Galerie Maeght, Paris; Galerie Stiebel, Paris; Richard & Florence Weil, St. Louis, Missouri, 1952. Gifted by Mr & Mrs Richard Weil to The Frances Lehman Loeb Art Center, Vassar College, New York in March 1956. This work was held in the Vassar College collection until May 2012.
Galerie Maeght, ed., Catalogue se l'oeuvre de Georges Braque, Peintures 1942-1947, Paris, 1960, no. 82 (illustrated).
Royal Academy of Arts, Braque: The Late Works, London, 1997, pp. 38 & 86 (The present painting can be seen in a photograph by Brassai (opposite) of Braque's studio, c. 1946).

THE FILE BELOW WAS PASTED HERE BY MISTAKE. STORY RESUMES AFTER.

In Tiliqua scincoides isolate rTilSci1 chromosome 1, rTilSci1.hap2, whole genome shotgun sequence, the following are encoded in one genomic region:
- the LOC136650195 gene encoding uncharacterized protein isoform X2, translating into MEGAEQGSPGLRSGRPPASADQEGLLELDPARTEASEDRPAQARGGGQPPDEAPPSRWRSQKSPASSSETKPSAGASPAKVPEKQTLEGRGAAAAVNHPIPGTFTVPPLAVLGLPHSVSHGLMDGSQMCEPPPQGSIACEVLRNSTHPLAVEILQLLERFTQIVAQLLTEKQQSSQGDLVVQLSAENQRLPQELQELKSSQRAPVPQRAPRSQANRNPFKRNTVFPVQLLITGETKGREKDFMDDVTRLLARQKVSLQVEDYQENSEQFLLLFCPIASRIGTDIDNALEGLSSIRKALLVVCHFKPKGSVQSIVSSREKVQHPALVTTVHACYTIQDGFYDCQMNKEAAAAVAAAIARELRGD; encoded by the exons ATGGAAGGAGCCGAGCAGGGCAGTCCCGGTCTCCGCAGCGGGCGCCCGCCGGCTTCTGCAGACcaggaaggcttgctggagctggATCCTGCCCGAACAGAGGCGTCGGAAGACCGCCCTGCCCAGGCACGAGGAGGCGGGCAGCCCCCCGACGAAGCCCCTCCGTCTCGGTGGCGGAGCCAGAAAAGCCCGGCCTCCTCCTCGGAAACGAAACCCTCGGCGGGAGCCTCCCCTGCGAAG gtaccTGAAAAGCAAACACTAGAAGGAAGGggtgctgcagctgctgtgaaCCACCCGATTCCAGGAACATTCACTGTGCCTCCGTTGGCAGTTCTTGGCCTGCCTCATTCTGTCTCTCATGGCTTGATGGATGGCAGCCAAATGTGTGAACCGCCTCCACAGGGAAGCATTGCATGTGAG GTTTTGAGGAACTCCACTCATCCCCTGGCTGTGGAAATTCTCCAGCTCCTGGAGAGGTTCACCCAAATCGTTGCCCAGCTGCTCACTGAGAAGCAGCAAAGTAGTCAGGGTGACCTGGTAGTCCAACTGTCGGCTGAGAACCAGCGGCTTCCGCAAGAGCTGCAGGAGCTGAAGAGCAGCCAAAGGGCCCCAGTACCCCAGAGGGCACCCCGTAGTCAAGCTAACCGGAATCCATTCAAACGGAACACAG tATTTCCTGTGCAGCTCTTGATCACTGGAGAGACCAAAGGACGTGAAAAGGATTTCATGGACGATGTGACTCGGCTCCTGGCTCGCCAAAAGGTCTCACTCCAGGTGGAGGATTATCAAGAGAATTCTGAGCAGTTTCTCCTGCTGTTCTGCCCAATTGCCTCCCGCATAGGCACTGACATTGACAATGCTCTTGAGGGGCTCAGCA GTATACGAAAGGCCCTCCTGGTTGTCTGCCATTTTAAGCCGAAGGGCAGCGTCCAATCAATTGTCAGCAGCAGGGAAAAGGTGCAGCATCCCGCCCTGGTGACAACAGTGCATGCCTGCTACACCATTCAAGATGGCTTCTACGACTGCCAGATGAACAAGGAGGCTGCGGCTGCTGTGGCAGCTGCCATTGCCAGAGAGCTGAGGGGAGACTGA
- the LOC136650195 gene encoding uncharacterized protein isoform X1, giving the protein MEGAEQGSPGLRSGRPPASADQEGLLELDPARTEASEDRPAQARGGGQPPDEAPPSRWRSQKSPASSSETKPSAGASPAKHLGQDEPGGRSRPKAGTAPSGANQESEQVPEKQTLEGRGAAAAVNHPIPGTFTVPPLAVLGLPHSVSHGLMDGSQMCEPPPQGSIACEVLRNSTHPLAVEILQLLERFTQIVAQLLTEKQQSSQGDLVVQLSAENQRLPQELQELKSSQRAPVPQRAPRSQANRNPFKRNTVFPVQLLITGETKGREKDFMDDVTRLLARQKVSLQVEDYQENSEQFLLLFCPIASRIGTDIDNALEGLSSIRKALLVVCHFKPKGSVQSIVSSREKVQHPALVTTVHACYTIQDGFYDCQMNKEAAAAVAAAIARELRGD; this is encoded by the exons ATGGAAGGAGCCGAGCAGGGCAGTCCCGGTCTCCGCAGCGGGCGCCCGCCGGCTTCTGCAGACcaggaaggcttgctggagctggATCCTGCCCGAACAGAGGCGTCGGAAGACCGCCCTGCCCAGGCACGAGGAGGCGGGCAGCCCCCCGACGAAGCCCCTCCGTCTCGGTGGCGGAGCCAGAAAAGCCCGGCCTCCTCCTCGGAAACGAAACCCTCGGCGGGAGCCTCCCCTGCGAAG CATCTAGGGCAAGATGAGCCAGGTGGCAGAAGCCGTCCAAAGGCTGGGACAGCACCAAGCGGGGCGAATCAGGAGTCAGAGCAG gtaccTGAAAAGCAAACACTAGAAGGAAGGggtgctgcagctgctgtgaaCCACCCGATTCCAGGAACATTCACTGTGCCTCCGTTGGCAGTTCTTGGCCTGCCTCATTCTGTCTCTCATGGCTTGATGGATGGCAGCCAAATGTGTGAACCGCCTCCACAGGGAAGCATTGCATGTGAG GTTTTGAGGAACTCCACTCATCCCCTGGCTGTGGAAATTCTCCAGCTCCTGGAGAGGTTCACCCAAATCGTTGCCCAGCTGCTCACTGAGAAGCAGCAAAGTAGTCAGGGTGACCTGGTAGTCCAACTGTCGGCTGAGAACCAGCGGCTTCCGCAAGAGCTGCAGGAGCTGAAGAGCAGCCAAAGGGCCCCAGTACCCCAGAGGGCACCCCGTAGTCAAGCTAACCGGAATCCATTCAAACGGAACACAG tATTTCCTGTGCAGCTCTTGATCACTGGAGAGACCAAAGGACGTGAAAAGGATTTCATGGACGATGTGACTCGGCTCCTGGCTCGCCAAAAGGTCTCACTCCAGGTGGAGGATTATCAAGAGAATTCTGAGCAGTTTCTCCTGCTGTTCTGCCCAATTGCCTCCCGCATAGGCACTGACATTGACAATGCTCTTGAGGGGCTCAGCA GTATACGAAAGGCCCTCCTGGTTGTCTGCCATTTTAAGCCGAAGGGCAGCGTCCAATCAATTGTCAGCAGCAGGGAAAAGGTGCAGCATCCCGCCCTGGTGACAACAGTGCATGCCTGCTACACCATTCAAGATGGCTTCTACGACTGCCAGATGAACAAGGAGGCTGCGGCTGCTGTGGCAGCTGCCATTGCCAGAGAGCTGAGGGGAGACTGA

Note: When Braque painted this work, Cubism was thirty years old and the artist had greatly modified his approach to the movement. He replaced the complexity and intellectual rigor of early Cubism with a less fragmented structure and brighter colour. The multiple view points of his earlier still lifes have given way to a more unified perspective on a simpler composition. To unify his picture, Braque used visual rhymes such as the fish tails and the angular notches of the green and yellow background. Despite the tilting planes and jagged shapes, the painting has the compositional balance and structure faithful to the classical ideals of the French painting tradition.
The present painting was the first of Braque's fish bowl series and the motif was repeated in many paintings throughout the 1940s and early 50s. In 1944 France was still under Nazi occupation and his fish bowl series can be seen as a poetic metaphor for the entrapment he and his countrymen felt.